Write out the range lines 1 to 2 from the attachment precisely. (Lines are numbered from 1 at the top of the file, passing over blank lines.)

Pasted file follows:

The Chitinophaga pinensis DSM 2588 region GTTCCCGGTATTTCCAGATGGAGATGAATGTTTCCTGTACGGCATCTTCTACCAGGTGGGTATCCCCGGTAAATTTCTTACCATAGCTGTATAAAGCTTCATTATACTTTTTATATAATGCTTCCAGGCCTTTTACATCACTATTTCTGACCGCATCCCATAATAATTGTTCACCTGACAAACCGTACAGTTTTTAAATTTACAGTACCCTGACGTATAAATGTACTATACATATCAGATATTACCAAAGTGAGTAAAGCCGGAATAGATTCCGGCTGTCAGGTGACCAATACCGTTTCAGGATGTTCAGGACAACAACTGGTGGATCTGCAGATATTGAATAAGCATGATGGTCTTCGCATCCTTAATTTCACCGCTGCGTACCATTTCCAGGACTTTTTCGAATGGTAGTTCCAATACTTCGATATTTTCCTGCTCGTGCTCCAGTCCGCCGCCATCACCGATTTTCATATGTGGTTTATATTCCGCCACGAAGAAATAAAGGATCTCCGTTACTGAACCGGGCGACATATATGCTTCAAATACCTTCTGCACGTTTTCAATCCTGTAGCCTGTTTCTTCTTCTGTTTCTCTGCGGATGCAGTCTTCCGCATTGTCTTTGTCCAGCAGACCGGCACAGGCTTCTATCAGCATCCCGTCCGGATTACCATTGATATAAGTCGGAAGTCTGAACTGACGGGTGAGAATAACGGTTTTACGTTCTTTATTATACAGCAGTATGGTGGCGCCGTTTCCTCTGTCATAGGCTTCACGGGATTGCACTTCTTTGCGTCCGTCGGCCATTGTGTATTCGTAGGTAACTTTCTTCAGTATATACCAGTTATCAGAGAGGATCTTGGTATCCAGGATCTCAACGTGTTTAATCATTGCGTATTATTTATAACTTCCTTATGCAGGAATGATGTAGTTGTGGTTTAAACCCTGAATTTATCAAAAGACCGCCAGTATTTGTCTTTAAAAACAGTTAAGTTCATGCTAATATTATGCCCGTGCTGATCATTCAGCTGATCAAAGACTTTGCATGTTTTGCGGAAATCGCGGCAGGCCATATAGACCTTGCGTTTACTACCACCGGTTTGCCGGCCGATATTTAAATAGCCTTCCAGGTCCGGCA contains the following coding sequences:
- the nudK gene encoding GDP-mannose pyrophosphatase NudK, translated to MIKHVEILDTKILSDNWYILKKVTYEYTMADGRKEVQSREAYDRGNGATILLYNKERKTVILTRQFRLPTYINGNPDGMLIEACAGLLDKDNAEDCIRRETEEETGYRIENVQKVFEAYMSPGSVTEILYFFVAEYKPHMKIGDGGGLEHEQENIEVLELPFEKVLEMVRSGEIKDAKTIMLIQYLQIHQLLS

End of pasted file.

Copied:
The Chitinophaga pinensis DSM 2588 region GTTCCCGGTATTTCCAGATGGAGATGAATGTTTCCTGTACGGCATCTTCTACCAGGTGGGTATCCCCGGTAAATTTCTTACCATAGCTGTATAAAGCTTCATTATACTTTTTATATAATGCTTCCAGGCCTTTTACATCACTATTTCTGACCGCATCCCATAATAATTGTTCACCTGACAAACCGTACAGTTTTTAAATTTACAGTACCCTGACGTATAAATGTACTATACATATCAGATATTACCAAAGTGAGTAAAGCCGGAATAGATTCCGGCTGTCAGGTGACCAATACCGTTTCAGGATGTTCAGGACAACAACTGGTGGATCTGCAGATATTGAATAAGCATGATGGTCTTCGCATCCTTAATTTCACCGCTGCGTACCATTTCCAGGACTTTTTCGAATGGTAGTTCCAATACTTCGATATTTTCCTGCTCGTGCTCCAGTCCGCCGCCATCACCGATTTTCATATGTGGTTTATATTCCGCCACGAAGAAATAAAGGATCTCCGTTACTGAACCGGGCGACATATATGCTTCAAATACCTTCTGCACGTTTTCAATCCTGTAGCCTGTTTCTTCTTCTGTTTCTCTGCGGATGCAGTCTTCCGCATTGTCTTTGTCCAGCAGACCGGCACAGGCTTCTATCAGCATCCCGTCCGGATTACCATTGATATAAGTCGGAAGTCTGAACTGACGGGTGAGAATAACGGTTTTACGTTCTTTATTATACAGCAGTATGGTGGCGCCGTTTCCTCTGTCATAGGCTTCACGGGATTGCACTTCTTTGCGTCCGTCGGCCATTGTGTATTCGTAGGTAACTTTCTTCAGTATATACCAGTTATCAGAGAGGATCTTGGTATCCAGGATCTCAACGTGTTTAATCATTGCGTATTATTTATAACTTCCTTATGCAGGAATGATGTAGTTGTGGTTTAAACCCTGAATTTATCAAAAGACCGCCAGTATTTGTCTTTAAAAACAGTTAAGTTCATGCTAATATTATGCCCGTGCTGATCATTCAGCTGATCAAAGACTTTGCATGTTTTGCGGAAATCGCGGCAGGCCATATAGACCTTGCGTTTACTACCACCGGTTTGCCGGCCGATATTTAAATAGCCTTCCAGGTCCGGCA contains the following coding sequences:
- the nudK gene encoding GDP-mannose pyrophosphatase NudK, translated to MIKHVEILDTKILSDNWYILKKVTYEYTMADGRKEVQSREAYDRGNGATILLYNKERKTVILTRQFRLPTYINGNPDGMLIEACAGLLDKDNAEDCIRRETEEETGYRIENVQKVFEAYMSPGSVTEILYFFVAEYKPHMKIGDGGGLEHEQENIEVLELPFEKVLEMVRSGEIKDAKTIMLIQYLQIHQLLS